*We don’t want to seem weak. In a world that reads all physical signs of womanliness as symptoms of the weakness of your sex, getting an injury makes you feel like your body has betrayed you, again.

*Women athletes can be reluctant to own up to the differences gender makes, because admitting to those differences has meant admitting to belonging to the ‘weaker sex.’ Remember: every girl – even today – will be told at some point that girls can’t or shouldn’t play or compete. Every girl hears that girls are weak, that they aren’t tough. Or that playing a sport makes them mannish – i.e. repugnant. To all of this, players say: Screw That, and get on with it. So, not only do we not want to seem weak – sometimes we don’t want to seem like ‘girls’.

*Doctors treat us differently. They don’t listen to what we say about our bodies. They read everything through their ideas about our reproductive system. Our experiences with doctors tend to start off bad, and get worse. We have little reason to trust them.

*We are taught to accept certain physical symptoms as ‘natural’: tiredness (symptom no. 1 of anemia), especially.

*We are reluctant to talk about our bodies – sport is often the only avenue through which we get to talk about our bodies in a way that is neutral, matter-of-fact and empowering. I’ll never forget listening to my sisters talk about pre-race bowel-clearing nerves and the humiliating but often hilarious situations that puts you in. As much as their stories made me laugh, I didn’t really ‘get’ it until I started playing football and found myself at Hackney Marshes trying to act cool as we waited for the mens’ teams to clear out of the damn bathrooms. Never, ever, go to Hackney, ladies, without a roll. Somehow, I associate that kind of frank and humorous talk about the body with ‘jock’-culture. Some of us need encouragement to adopt this kind of attitude.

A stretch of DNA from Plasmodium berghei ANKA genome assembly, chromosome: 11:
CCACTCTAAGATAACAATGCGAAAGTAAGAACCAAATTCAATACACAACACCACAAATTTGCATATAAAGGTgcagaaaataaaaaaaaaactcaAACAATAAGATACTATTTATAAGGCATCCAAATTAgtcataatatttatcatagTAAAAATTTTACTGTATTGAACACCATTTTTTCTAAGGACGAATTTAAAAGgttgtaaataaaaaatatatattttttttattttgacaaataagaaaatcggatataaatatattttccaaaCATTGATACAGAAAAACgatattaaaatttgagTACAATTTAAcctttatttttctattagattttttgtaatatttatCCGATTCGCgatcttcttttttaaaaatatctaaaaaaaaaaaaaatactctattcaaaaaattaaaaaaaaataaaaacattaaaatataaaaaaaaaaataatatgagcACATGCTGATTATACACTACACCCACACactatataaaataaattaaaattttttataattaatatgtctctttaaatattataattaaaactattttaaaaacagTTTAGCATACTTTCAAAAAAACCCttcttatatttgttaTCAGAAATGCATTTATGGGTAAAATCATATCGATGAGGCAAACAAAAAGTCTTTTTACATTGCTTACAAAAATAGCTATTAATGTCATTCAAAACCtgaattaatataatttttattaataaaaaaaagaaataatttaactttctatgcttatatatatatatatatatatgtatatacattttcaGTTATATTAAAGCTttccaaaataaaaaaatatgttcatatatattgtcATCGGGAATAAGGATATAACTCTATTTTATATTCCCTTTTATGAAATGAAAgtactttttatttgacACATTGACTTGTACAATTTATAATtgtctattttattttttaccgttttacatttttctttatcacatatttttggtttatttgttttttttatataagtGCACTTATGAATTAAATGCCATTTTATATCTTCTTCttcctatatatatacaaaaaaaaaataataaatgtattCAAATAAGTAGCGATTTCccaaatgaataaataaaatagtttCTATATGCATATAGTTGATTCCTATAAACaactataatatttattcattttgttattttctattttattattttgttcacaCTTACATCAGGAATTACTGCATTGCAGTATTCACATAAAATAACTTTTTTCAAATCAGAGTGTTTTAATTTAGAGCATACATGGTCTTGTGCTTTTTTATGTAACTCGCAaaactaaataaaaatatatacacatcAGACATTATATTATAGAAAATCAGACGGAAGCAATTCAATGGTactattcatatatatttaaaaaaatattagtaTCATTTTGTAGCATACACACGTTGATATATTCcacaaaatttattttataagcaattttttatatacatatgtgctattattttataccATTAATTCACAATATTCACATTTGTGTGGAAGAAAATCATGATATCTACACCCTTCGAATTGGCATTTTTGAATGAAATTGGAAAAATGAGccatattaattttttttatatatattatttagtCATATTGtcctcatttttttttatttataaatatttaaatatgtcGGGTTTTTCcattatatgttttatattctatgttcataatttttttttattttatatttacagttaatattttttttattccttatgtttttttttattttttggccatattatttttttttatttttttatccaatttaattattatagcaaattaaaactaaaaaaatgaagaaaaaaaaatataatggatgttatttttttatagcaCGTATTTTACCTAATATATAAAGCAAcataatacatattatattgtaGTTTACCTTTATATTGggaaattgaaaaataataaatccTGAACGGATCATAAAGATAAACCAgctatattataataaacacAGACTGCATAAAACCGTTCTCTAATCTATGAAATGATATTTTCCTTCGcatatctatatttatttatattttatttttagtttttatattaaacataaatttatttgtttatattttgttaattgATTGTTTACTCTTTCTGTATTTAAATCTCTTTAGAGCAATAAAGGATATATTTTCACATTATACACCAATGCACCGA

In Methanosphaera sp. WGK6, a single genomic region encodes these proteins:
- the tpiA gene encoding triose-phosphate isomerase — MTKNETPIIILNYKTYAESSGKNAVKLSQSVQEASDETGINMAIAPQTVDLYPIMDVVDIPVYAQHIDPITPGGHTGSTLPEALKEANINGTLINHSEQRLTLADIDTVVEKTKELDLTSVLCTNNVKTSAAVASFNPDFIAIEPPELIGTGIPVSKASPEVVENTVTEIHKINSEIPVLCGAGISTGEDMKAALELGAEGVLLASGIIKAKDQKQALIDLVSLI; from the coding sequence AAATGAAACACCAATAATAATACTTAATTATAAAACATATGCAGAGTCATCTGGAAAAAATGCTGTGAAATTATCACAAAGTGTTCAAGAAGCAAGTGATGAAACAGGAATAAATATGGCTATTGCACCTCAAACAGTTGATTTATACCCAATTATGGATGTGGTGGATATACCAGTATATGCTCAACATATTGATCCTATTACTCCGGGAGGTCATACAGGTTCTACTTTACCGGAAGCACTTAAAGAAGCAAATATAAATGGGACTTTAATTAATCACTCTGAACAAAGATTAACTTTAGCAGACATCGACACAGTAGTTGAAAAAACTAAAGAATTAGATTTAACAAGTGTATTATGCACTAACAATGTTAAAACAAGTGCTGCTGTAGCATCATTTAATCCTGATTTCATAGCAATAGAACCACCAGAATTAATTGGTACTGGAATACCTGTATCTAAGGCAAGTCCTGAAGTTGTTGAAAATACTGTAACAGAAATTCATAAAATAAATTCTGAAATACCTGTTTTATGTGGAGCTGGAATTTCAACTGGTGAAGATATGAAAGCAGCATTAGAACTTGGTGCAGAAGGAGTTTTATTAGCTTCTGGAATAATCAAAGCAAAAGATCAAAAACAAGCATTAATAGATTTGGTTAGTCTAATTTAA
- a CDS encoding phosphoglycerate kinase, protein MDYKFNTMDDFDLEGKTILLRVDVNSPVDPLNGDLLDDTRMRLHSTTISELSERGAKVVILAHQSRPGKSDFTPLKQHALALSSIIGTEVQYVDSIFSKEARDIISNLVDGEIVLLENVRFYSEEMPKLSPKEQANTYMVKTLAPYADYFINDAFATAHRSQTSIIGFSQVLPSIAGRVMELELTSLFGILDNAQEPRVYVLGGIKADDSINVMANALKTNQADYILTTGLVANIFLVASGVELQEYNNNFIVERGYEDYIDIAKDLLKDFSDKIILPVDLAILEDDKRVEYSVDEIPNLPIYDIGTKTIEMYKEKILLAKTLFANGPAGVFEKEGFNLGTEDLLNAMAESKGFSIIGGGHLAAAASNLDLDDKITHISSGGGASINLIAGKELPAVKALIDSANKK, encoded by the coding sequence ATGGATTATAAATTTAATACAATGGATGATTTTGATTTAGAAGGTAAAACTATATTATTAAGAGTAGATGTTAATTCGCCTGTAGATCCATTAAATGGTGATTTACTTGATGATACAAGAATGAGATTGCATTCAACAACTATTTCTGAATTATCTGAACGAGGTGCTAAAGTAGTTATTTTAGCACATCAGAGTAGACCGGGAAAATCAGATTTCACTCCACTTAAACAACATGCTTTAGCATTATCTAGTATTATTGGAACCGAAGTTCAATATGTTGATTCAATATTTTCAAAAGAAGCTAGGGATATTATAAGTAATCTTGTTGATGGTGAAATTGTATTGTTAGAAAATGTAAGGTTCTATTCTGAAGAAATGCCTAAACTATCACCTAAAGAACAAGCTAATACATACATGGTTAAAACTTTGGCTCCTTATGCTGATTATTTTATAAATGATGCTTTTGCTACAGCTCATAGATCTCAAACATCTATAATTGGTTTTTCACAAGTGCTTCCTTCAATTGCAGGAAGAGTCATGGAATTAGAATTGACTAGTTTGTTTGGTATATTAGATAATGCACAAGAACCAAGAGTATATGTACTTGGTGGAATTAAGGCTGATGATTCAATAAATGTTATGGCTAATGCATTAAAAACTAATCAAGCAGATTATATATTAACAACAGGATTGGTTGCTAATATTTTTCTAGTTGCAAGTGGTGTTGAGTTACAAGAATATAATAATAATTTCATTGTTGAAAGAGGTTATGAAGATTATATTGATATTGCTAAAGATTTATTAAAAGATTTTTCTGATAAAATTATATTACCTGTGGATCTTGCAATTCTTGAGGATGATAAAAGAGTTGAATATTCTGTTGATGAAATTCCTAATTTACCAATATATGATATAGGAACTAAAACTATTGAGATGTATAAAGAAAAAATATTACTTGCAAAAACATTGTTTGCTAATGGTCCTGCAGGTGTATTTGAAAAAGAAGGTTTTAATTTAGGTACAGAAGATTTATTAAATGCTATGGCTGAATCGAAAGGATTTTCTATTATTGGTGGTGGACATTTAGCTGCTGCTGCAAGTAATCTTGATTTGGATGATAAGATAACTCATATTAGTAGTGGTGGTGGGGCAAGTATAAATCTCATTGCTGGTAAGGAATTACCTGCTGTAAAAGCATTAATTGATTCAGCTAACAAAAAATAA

*Girls aren’t always used to thinking of their bodies as something they can control. Except by starving themselves.

Add onto the above the following:

*Many girls and women play team sports on bad fields/in poor facilities.

*98% of sports stores don’t carry football boots made for women – and that 2 % will carry maybe two kinds. The overwhelming majority of women wear men’s boots, in other words.

*Because women were prevented from playing for so long, coaching/training is modeled after the boys/mens game, and a lot of coaches are not aware of things like the frequency of ACL tears in young women footballers and the conditioning programs which might prevent those injuries.

*We accept the differences in the way that men and women move as ‘natural’, and so do nothing to raise girl athlete’s awareness of poor posture on the field, poor running technique, the importance of being relaxed and having a good stance.

*And, most problematic of all: we don’t listen to girls. We don’t take their complaints seriously. We dismiss their complaints as teenage melodrama or psychosomatic weakness.

That’s a lot of crap to deal with. It’s why teaching/coaching/advising girls and women can be harder – but it’s also why it’s so absolutely rewarding. The things we learn in such settings not only change how we play – they in fact change how we live.